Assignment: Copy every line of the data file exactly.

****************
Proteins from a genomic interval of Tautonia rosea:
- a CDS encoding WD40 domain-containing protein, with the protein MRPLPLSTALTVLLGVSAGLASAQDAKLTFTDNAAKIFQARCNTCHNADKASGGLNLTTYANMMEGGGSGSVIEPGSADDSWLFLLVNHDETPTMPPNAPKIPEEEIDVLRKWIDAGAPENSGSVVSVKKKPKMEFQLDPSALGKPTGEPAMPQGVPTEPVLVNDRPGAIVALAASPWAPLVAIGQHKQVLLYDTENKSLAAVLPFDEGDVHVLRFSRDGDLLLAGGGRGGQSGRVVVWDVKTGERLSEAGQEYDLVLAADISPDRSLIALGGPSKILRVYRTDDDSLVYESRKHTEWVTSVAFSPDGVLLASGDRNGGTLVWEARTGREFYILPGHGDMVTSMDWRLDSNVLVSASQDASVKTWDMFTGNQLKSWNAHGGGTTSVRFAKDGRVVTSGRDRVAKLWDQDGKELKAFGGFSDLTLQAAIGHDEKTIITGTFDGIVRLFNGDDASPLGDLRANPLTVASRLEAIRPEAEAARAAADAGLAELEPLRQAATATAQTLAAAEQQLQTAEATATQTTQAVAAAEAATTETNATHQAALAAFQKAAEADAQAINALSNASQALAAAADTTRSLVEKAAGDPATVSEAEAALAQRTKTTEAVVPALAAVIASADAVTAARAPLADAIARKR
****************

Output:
Proteins from a genomic interval of Tautonia rosea:
- a CDS encoding WD40 domain-containing protein, with the protein MRPLPLSTALTVLLGVSAGLASAQDAKLTFTDNAAKIFQARCNTCHNADKASGGLNLTTYANMMEGGGSGSVIEPGSADDSWLFLLVNHDETPTMPPNAPKIPEEEIDVLRKWIDAGAPENSGSVVSVKKKPKMEFQLDPSALGKPTGEPAMPQGVPTEPVLVNDRPGAIVALAASPWAPLVAIGQHKQVLLYDTENKSLAAVLPFDEGDVHVLRFSRDGDLLLAGGGRGGQSGRVVVWDVKTGERLSEAGQEYDLVLAADISPDRSLIALGGPSKILRVYRTDDDSLVYESRKHTEWVTSVAFSPDGVLLASGDRNGGTLVWEARTGREFYILPGHGDMVTSMDWRLDSNVLVSASQDASVKTWDMFTGNQLKSWNAHGGGTTSVRFAKDGRVVTSGRDRVAKLWDQDGKELKAFGGFSDLTLQAAIGHDEKTIITGTFDGIVRLFNGDDASPLGDLRANPLTVASRLEAIRPEAEAARAAADAGLAELEPLRQAATATAQTLAAAEQQLQTAEATATQTTQAVAAAEAATTETNATHQAALAAFQKAAEADAQAINALSNASQALAAAADTTRSLVEKAAGDPATVSEAEAALAQRTKTTEAVVPALAAVIASADAVTAARAPLADAIARKR